What an interest rate rise means for you

 

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Depending on whether you are a saver or a borrower, the Bank of England’s decision last month to increase interest rates in the UK from 0.25% to 0.5% last month was either welcome, or a worry.

It was the first interest rate rise for more than a decade, and although relatively small, people with mortgages and credit card debt will soon start to feel the effects.

More rises to come

Experts predict that there will be at least another 0.25% rate rise in 2018, and possibly a second in the same year. That will take Bank of England base rate to 1%.

For people on variable rate mortgages, this could mean a rise in costs, which combined with existing debts, will stretch household budgets further.  A recent survey by the Financial Conduct Authority in October 2017 found that half of the UK population are already financially vulnerable. Around one in six people would find it hard to cope with a £50 monthly increase in bills.

Mortgages

More than half of all homeowners are on fixed-rate deals, so their monthly payments will remain the same for the remainder of their fixed term, which could be several years. For those on variable rate mortgages, or whose fixed deals are coming to an end, borrowing is likely to be more expensive.

Some variable rate mortgages had already risen in the autumn in anticipation of the rate change, and so remained unchanged. Savers’ rates have also changed little, given that the interest rate rise was relatively modest.

If you are concerned at all about your repayments you can talk to your lender, who will be able to advise you of any changes to your monthly mortgage.

Philip Pearson, independent financial adviser and founder of P&P Invest in Southampton, says: “As a guide, borrowers could look at the cost of their mortgage in May 2016, when interest rates were last at this level.”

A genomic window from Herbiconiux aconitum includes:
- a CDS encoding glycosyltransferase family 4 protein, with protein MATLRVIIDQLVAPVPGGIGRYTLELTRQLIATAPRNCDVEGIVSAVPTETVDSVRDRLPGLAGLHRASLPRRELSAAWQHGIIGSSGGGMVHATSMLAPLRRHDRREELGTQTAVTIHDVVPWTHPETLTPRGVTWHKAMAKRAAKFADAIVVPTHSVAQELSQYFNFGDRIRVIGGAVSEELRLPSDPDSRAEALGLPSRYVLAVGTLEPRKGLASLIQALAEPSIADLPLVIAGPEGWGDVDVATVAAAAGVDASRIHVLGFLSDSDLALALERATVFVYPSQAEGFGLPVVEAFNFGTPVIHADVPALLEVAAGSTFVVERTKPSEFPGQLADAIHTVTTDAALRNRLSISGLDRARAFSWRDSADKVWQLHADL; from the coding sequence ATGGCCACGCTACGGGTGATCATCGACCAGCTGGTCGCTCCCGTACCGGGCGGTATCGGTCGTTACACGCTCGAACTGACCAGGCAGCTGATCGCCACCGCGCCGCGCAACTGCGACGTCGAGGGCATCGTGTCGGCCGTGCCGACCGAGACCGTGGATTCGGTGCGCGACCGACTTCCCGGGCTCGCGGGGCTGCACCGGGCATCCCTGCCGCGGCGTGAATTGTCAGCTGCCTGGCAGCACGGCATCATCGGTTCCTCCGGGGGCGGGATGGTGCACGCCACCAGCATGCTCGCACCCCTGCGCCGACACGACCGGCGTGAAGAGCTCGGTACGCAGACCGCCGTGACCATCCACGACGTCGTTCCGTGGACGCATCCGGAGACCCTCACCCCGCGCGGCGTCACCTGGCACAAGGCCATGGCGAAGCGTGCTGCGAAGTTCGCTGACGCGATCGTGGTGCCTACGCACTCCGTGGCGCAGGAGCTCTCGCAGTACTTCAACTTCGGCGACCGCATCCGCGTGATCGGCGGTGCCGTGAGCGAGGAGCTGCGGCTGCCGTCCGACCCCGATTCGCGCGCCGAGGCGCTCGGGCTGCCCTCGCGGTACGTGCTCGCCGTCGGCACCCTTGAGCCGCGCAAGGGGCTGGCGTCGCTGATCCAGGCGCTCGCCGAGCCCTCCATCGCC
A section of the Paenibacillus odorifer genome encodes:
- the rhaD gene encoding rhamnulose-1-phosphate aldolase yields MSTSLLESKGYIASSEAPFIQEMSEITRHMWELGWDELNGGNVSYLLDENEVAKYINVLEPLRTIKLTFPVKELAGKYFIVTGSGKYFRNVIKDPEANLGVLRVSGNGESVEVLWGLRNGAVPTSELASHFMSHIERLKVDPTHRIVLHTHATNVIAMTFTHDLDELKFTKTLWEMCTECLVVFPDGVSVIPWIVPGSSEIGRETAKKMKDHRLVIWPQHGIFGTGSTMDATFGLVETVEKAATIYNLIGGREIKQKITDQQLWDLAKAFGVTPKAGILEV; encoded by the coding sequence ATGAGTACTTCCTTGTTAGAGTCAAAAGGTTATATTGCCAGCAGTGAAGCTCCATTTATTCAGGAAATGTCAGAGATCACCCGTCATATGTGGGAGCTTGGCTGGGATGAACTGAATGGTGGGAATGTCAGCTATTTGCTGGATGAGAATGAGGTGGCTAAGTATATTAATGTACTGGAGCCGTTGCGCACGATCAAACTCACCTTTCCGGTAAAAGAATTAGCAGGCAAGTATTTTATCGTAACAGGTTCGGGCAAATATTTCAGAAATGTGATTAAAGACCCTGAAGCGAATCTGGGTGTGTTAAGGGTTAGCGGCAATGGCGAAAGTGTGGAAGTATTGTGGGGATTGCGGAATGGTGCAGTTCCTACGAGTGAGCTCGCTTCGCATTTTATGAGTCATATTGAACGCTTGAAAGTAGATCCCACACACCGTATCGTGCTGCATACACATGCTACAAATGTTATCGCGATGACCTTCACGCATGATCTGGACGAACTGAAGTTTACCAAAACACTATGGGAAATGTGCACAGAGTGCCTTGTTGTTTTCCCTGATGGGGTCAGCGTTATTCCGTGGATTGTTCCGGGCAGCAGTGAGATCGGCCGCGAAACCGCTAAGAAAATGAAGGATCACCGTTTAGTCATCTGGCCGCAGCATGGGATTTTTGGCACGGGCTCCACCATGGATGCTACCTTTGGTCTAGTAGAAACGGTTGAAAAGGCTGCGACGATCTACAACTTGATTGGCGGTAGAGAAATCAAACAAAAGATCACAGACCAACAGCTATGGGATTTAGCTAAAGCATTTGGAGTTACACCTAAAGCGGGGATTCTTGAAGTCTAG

Annuities

Annuity rates have risen a little. Their lowest point was August 2016, when, according to SharingPensions.co.uk, the benchmark annuity rate was £4,696. It currently stands at around £5,476 per annum, based on a fund of £100,000, taken at age 65, level and single life annuity. It hit a high of £7,908 in the autumn of 2008.

 

Credit cards and personal loans

The interest rate is usually set for the duration of the term for a personal loan, so you know what your outgoings are going to be. If you are planning to take out a new loan, you may find that costs have increased slightly.

With credit card companies, the variable rate can change, but card providers have to give you 60 days’ notice, and the option to pay off the remaining balance before the rise.

 

The real issue is inflation

Although people might worry about increases in interest rates, rising costs of everyday items such as food and petrol are arguably having a greater effect on household budgets than a 0.25% interest rate rise.

“The most significant increase in living costs has been in the cost of groceries, clothing and transport,” Philip Pearson says. “This is having a far greater effect on family finances that any potential interest rate rise. Most people have not budgeted for the increases in grocery bills and basic expenditure, which has gone up by 3% in the last 12 months. There has been a gradual increase in these costs and this could lead people to overspending.”

How to build financial resilience

Look at your monthly outgoings – if interest rates rose would you still be able to afford to pay your bills and outgoings and any outstanding debt? When you have identified areas where you finances are vulnerable, and what you need to change, then you can start to put an action plan in place.

That might mean reducing non-essential spending, and ear-marking spare savings to pay off debts or reduce the cost of your mortgage, rather than going on an expensive holiday. If you have not shopped around recently for utilities and insurance then do so and use the money you will save to pay off your debt a bit more quickly.

Drawing up a spending plan

If you are struggling to cope, then work out how much you can afford to spend each month, withdraw it as cash, and stick to that budget. Don’t use credit or debit cards, or your smartphone.

You might need to keep a spending diary. That means you record each transaction that you make, even small items – from your morning coffee and newspaper to your expenditure on food and petrol.

You’ll be able to see where your money is going, and decide whether you are gaining the most benefit from it. It will also help you identify areas where you are spending unnecessarily.

A shorter version of this article first appeared in Reader’s Digest Money

 

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